8th Circuit rules suit against Merck over alleged Vioxx injuries is not time barred

By Charmaine Little | Feb 15, 2019

ST. LOUIS – The U.S. District Court of Appeals for the 8th Circuit determined a personal injury lawsuit against a medication manufacturer is indeed timely on Feb. 4.

Disagreeing with the U.S. District Court for the Western District of Missouri in Kansas City, the Appeals Court reversed the ruling that granted defendant Merck & Co. Inc.'s motion for judgment amid Jo Levitt’s case against it. Levitt sued Merck after her physician prescribed her one of its products, Vioxx, in 1999, and alleged it caused her cardiovascular injuries.

“We conclude that there remains such ‘a question of fact for the jury to  decide’ because ‘contradictory or different conclusions may be drawn’ as to whether ‘the evidence was such a place a reasonably prudent person on notice of a potentially actionable injury’ before September 2001,” Circuit Judge Raymond Gruender wrote.

She sued in September 2006, two years after Vioxx was taken off the market and four years after Merck changed the label to warn users of cardiovascular risks in 2002. Merck argued that the lawsuit was time-barred because of Missouri’s five-year statute of limitations and filed a motion for judgment. The lower court granted Merck’s motion for judgment and pointed out that since her claims “accrued” before September 2001, filing a suit in late September 2006 was not timely. Levitt appealed, and the Appeals Court reversed.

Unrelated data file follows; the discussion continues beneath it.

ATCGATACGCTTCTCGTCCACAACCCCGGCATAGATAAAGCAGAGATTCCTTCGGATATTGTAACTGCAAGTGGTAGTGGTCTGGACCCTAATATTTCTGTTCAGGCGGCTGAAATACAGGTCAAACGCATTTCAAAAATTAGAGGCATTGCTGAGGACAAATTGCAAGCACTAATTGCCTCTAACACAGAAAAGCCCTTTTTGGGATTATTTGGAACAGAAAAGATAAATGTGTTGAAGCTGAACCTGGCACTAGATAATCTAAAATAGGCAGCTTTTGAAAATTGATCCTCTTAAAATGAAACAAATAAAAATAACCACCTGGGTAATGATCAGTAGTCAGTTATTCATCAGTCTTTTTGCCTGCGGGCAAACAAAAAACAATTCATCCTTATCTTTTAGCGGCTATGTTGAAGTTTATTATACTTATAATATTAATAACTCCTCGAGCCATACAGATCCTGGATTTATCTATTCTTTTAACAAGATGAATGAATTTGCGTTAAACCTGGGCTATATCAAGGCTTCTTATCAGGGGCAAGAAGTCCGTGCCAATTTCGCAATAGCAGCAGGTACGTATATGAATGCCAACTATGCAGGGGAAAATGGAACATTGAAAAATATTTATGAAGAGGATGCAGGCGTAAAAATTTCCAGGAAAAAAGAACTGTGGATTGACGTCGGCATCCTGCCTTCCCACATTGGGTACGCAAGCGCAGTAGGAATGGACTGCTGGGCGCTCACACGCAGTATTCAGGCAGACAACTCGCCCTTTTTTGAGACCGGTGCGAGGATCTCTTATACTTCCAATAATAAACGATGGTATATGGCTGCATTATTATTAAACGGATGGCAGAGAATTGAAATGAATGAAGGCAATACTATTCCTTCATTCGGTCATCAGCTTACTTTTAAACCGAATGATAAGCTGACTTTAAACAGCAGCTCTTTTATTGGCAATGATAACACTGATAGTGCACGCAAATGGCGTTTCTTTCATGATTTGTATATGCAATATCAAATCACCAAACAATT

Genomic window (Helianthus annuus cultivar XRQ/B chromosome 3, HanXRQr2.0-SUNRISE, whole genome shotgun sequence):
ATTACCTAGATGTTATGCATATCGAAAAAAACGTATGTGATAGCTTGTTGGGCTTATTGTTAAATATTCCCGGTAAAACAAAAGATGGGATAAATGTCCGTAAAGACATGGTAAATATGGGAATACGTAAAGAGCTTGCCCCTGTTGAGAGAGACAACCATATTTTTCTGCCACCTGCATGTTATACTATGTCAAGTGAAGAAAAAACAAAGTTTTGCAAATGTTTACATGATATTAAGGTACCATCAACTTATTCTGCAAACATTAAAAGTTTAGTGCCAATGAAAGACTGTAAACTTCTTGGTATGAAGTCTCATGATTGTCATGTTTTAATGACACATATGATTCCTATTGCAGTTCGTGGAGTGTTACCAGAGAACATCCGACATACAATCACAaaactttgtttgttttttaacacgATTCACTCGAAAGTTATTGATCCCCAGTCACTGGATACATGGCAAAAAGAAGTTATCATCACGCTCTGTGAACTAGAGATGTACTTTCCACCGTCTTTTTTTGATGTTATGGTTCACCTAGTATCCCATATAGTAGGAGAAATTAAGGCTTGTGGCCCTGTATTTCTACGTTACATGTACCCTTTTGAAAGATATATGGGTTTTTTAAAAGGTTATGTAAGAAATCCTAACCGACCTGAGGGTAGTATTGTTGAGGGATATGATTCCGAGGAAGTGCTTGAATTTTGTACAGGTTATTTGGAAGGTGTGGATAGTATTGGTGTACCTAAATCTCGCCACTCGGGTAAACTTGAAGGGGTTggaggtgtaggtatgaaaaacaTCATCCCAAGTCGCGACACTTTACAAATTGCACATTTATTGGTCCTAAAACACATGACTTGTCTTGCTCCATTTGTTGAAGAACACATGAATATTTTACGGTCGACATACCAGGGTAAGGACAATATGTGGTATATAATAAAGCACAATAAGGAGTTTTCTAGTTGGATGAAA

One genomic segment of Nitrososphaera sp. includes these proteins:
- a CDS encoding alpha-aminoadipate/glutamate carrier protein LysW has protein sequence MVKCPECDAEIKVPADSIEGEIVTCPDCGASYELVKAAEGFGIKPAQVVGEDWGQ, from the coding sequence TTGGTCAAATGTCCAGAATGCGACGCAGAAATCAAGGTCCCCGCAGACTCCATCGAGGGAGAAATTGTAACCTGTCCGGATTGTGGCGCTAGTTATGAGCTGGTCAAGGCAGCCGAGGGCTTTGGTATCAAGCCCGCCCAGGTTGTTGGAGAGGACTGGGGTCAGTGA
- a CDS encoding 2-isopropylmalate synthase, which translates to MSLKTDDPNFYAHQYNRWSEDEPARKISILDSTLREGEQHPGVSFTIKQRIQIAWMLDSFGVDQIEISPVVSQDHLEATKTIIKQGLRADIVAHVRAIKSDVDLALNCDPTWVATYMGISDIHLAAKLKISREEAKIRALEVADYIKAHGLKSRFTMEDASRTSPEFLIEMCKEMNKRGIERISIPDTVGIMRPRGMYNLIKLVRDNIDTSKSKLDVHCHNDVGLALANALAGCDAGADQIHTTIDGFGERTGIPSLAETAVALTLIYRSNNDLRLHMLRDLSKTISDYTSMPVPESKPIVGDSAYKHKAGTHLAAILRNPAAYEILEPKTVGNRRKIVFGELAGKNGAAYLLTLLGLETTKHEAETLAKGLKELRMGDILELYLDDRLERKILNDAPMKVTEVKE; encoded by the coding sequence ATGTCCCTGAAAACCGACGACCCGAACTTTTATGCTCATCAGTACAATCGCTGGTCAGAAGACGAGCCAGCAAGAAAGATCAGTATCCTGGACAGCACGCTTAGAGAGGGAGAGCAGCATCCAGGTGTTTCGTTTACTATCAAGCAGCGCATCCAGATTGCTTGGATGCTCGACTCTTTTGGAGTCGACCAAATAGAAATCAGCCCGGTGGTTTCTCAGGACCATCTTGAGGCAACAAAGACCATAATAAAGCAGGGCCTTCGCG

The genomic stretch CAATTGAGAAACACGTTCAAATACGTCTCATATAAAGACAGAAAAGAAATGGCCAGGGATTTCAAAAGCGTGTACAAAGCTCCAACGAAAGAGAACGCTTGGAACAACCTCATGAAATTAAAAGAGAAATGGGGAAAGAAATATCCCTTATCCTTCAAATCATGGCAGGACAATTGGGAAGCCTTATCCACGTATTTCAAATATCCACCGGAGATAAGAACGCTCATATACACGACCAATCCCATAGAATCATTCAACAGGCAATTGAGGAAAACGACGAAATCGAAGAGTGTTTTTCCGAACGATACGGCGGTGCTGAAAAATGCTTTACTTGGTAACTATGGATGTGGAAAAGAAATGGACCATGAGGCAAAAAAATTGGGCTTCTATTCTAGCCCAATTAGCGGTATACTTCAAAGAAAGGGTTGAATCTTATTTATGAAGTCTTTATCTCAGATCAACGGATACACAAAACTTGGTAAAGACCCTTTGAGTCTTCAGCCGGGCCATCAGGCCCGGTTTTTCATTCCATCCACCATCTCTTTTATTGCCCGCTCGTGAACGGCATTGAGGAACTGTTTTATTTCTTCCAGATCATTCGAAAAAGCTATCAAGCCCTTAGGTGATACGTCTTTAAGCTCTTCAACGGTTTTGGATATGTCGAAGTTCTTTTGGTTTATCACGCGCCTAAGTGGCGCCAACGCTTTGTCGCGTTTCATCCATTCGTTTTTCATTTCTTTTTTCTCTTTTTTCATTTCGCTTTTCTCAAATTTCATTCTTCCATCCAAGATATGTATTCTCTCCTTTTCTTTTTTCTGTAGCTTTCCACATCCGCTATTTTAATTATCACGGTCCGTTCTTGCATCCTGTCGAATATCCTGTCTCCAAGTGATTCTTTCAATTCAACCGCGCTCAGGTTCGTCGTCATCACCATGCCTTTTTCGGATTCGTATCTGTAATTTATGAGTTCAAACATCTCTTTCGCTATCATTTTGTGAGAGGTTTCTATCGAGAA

The ruling added that the dangers of taking Vioxx were reported on before Levitt filed her lawsuit and cited national news coverage on the potential heart risks of taking the medicine that dates back to 2000. The company also faced lawsuits prior to September 2001 over allegations Vioxx caused heart problems.

“Such publicly available information is relevant to whether ‘notice of a potentially actionable injury’ existed,” Gruender wrote.

Still, Gruender wrote it not considered a matter of law. Considering this, since Merck failed to establish there are no material issues of fact paired with the notion that the Appeals Court did not require Levitt to provide definitive causation, the court reversed and remanded the district court’s dismissal of the case for further proceedings.

Circuit Judge Steven M. Colloton dissented and said he believed the lower court applied Missouri law correctly and would affirm its ruling. Colloton added that Levitt was on inquiry notice in September 2001 but didn’t file the lawsuit until five years later after the statute of limitations had expired.

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